Attachment theory is an area of psychology that describes the nature of emotional attachment between people, starting with your parents. The quality of how well you were cared for will then influence the nature of your relationships later in life.
There are four attachment strategies: secure, anxious, avoidant, and anxious-avoidant.
This is a professional note extracted from an online article.
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50% of the population is secure attachment types.
Our attachment styles are influenced by how we related to our parents as infants and set the pattern for how we perceive relationships as we mature.
As we get older, we continue to build on this pattern when we form relationships with our peers and other people.
Different attachment types tend to configure themselves into relationships in predictable ways.
Your attachment style can change over time to a more secure style or an insecure style if they're not careful.
An extreme negative event, such as divorce, death of a dear one, a serious accident, etc. can cause a secure attachment type to move into a more insecure attachment type.
Anxious types can work on developing themselves, creating healthy boundaries and fostering a healthy self-image.
Avoidant types can work on opening themselves up to others and share more about themselves.
SIMILAR ARTICLES & IDEAS:
You avoid anything that leads to a bigger commitment. You're always wondering: "if it goes wrong, how can I extricate myself easily from this relationship?"
The aim of Gaslighting is to deny the other person's reality or experiences. It is a sign that you don't really believe your partners' feelings are real.
For example, if your partner says: "I'm really upset that you canceled our date", you respond with something like: "You're not really upset, it's your fault I canceled and you're just trying to blame me for it."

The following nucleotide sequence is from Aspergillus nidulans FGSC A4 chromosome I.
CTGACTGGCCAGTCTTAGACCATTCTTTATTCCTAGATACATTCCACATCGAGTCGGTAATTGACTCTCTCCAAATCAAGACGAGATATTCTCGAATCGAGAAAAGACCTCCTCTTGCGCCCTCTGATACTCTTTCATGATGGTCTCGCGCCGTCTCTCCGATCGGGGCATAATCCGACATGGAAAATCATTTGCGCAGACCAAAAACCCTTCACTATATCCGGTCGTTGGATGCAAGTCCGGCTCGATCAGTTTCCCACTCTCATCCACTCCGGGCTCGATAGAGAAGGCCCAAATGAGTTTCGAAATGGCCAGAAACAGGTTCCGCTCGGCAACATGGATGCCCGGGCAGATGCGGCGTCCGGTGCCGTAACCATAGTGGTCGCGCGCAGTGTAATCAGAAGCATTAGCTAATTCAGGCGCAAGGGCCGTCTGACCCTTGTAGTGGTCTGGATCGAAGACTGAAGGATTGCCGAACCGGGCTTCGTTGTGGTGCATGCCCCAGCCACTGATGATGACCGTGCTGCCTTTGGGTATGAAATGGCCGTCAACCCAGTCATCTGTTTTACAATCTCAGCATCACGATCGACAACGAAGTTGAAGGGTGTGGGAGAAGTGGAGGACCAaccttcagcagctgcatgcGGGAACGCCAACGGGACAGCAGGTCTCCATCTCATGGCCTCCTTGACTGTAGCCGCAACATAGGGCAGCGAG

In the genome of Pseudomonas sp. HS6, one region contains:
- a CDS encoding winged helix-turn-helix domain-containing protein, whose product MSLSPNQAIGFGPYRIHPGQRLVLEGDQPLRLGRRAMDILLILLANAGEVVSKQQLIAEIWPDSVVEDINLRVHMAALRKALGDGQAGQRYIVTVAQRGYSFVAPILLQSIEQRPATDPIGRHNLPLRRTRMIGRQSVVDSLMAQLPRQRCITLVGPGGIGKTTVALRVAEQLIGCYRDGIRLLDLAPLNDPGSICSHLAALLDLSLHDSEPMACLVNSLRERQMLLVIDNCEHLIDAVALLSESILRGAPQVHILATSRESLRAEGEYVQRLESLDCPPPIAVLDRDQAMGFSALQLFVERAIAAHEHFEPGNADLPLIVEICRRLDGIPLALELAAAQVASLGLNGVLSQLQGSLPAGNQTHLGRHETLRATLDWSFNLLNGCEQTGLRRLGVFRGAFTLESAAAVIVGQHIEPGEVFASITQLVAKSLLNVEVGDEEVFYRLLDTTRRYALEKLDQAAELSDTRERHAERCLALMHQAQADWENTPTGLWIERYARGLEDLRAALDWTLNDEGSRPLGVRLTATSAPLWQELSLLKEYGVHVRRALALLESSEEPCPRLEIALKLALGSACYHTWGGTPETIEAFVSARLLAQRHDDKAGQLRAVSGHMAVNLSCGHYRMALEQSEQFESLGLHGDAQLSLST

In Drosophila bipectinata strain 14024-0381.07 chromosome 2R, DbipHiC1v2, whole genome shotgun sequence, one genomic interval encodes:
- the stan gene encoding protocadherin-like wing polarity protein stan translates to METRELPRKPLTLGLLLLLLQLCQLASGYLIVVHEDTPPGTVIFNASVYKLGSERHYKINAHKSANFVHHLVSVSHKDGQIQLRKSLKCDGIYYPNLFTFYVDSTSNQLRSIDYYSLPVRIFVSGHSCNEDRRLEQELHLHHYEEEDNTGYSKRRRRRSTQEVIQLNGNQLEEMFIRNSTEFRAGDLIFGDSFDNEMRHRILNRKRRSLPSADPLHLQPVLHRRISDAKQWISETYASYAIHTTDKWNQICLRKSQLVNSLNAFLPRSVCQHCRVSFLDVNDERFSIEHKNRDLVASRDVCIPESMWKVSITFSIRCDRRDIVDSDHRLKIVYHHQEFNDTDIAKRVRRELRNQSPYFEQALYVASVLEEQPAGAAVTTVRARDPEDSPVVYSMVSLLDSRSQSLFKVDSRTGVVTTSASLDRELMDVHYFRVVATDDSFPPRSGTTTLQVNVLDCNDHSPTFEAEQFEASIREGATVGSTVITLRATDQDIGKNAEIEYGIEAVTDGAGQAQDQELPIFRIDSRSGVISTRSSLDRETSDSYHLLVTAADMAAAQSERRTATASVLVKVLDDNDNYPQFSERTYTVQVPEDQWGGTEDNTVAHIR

You break up with partners on the slightest of issues, only to start dating another person right away and repeat the cycle.
You don't want to be seen as a "player" but you can't seem to find someone who you can commit to.
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No particular form of therapy is proven to be better or more effective than others.
Different people prefer or respond to different forms of therapy.
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Having healthy personal boundaries means taking responsibility for your own actions and emotions, while NOT blaming others.
People with high self-esteem have strong personal boundaries. And practicing strong personal boundaries is one way to build self-esteem.
People who blame others for their own emotions and actions do so because they believe that if they constantly paint themselves as a victim, eventually someone will come to save them.
People who take the blame for other people’s emotions and actions are always looking to save someone.
Predictably, these two types of people are drawn strongly to one another, yet completely fail to meet each other's true need to feel loved. The real solution would be for both to take responsibility for their own problems.
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